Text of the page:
On Wednesday, 139 of the 168-member Chamber of Deputies voted for the amendment, which was proposed by Interior Minister Milan Chovanec of the Czech Social Democratic Party (ČSSD), in response to an EU directive on firearms that was adopted earlier this year.
"We do not want to disarm our own people at a time when the security situation is deteriorating," Chovanec said during the parliamentary debate on Wednesday.
"Show me a single terrorist attack in Europe perpetrated using a legally-owned weapon," he said.
'Interior Minister Milan Chovanec for the defense of his home and country.'
The new law states that Czech citizens have the right to acquire, keep and bear arms in order to ensure the security of the state.
It means that the approximately 360,000 licensed gun-owners in the Czech Republic are allowed to carry their weapons in public and use them in case of a public order emergency, such as terrorism.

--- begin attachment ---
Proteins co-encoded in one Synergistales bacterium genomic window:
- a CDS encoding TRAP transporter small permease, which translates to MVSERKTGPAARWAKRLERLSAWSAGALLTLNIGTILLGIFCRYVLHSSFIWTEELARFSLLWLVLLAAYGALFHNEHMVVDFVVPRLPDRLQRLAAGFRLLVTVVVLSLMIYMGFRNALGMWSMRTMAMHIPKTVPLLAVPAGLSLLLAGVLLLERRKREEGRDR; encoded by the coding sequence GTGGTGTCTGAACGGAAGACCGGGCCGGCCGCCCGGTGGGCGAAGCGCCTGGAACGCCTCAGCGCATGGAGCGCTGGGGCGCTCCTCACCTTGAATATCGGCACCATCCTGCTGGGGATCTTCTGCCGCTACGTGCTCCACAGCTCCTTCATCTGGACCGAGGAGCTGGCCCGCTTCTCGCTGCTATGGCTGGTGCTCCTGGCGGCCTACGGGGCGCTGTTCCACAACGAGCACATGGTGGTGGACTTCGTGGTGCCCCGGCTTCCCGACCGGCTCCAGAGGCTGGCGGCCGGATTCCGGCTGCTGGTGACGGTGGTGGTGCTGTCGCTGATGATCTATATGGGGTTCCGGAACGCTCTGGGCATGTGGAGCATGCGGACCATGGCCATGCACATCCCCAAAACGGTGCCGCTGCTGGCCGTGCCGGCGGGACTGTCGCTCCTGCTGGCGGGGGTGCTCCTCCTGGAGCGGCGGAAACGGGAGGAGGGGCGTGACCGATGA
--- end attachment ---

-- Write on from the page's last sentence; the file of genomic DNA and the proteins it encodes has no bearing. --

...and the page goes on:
The EU directive, which was drawn up by the Commission in the aftermath of terrorist attacks in Paris and Brussels, was adopted by the EU Council in April. It includes a ban on civilian use of short semi-automatic firearms with loading devices over 20 rounds and long semi-automatic firearms with loading devices over 10 rounds, as well as long firearms that can be easily concealed, for example by means of a folding or telescopic stock.
As well as the constitutional amendment, which still has to be approved by the Senate and the President, the Czech government has also said it will file a complaint with the European Court of Justice about the directive by August 17.
Although Western European countries such as France, Belgium, Germany and the UK have suffered several terrorist attacks in recent years, the Czech Republic has not seen any attacks. The Global Peace Index 2016 ranked the country the sixth safest in the world.